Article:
I often stand in amazement at what passes for conventional wisdom, or more precisely what is being attempted as such. Only one year ago the tendency to view the housing market as the next great growth engine was ubiquitous all across economic commentary. It had “clearly” and “unarguably” turned from a maddening headwind to a comforting tailwind. More than a little backslapping in policy quarters had taken place; victory laps and all that.
There was some growing discomfort with the pace of expansion, particularly in comparison with prior experience during the “obvious” bubble days, but such concerns were thought to be minor in the afterglow of “successful” QE. Going back further in time, the third episode and its adventure in MBS TBA was expressly offered for just that intent – to restart housing nearly from scratch.
Now the tune has changed dramatically, to the point of being unable to recognize those same conclusions. What was obvious last year has been lost and replaced with no end of contradiction.
“Mortgage financing is extremely tight,” said Ellen Zentner, senior economist at Morgan Stanley in New York. “And that’s not something the Fed can manipulate.”
How do you reconcile that statement with last year? The whole point of QE3 was to “loosen” mortgage finance to the point housing could be manipulated into an economic growth factor. The very mechanics of QE3 follow exactly that course, as it created an increase in spread (lower production coupons) that made lending in volume more profitable. That’s not something the Fed can manipulate? That was the entire point.
The trouble from the Fed’s perspective is that many of the forces holding housing back are outside of its control. While the Fed can influence mortgage rates through its conduct of monetary policy, it can’t do much, if anything, to counteract the other causes of faltering demand: lagging household formation, stingy lenders and wary borrowers.
Those factors were readily evident last year too. Lenders were stingy then as lending standards have remained tight throughout; it is only recently that the GSE’s are being courted to reduce standards and head back toward bubble profligacy. Those wary borrowers were the exact opposite before May 2013, particularly in refis, attracted so because of the behavior of interest rates.
It is the inclusion of household formation that stands out here, however. All of these factors cited are common as remnants of past monetarism. The author of the article is blaming past monetarism for the failures of current monetarism, without acknowledging that it was current monetarism that changed the character of housing from last year to this year. The FOMC was nearly omniscient last year, but now is utterly helpless?
The tortured asset and housing markets are merely the expressions of using those channels for policy aims. And this is more than a little bit childish – when it moves in the “right” direction, the Fed meant to do it; when it moves in the “wrong” direction someone or something else is to blame. The real truth lies in interest rate targeting and the fusion of that with the desire to control “aggregate demand.” Destroying price signaling, as this “control” does (including artificial financial profit subsidies), renders “markets” overly susceptible to bubbling.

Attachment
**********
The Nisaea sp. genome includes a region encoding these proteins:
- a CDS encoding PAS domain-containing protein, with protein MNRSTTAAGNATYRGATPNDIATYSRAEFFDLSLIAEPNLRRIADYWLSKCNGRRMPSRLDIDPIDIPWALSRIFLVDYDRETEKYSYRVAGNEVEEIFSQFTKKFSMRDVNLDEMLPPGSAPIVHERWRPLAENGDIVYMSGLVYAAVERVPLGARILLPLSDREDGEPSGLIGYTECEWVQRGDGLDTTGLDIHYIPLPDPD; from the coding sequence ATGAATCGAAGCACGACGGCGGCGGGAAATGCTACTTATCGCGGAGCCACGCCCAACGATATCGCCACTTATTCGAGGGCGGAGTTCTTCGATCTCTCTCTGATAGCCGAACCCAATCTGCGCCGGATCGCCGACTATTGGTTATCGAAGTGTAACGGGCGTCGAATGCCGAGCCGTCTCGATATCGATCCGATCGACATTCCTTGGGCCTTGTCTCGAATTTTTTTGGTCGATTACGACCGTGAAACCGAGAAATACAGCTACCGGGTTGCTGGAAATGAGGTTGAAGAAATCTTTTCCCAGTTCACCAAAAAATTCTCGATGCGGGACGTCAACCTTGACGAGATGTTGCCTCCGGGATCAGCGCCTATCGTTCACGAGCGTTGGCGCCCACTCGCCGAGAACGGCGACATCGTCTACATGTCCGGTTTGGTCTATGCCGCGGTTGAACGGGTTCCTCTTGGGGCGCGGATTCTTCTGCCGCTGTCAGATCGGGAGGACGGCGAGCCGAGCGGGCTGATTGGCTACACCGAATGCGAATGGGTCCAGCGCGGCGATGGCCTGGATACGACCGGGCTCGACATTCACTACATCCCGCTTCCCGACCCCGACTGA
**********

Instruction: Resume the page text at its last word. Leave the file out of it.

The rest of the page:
The current “helplessness” of the central bank is nothing more than the inevitable downside of its own experimentations.
The pace of new home sales recently seems to have hit a ceiling.
It is more than a little curious that such a ceiling is located right at the bottom edge of what I would call the historical range. That provides as much evidence for a bubble as anything, since prices have advanced at a pace consistent with the middle of the last decade on only a fraction of the volume. In the grand scheme of the economy, that is actually fortunate in that the leftovers of the last bubble (household formation, lending standards) have actually prevented a wider misallocation. In other words, actual market forces are preventing policy aims from making it far, far worse once again. But to policymakers, that was a “drag” to be overcome.
The problem for the rest of this year is whether or not those that have ignored actual market signals for the comfort of last year’s central bank “omniscience” will be forced to the exits in an orderly fashion; or whether recent signals from the “utterly helpless” part of the FOMC blame deflection apparatus will spark something more like disorder. The former will be unhelpful; the latter would be more than a small drag.
In any case, whether or not you feel the Fed is helpless here does not take away ownership of all of these zig zags tracing back into the 1990’s.
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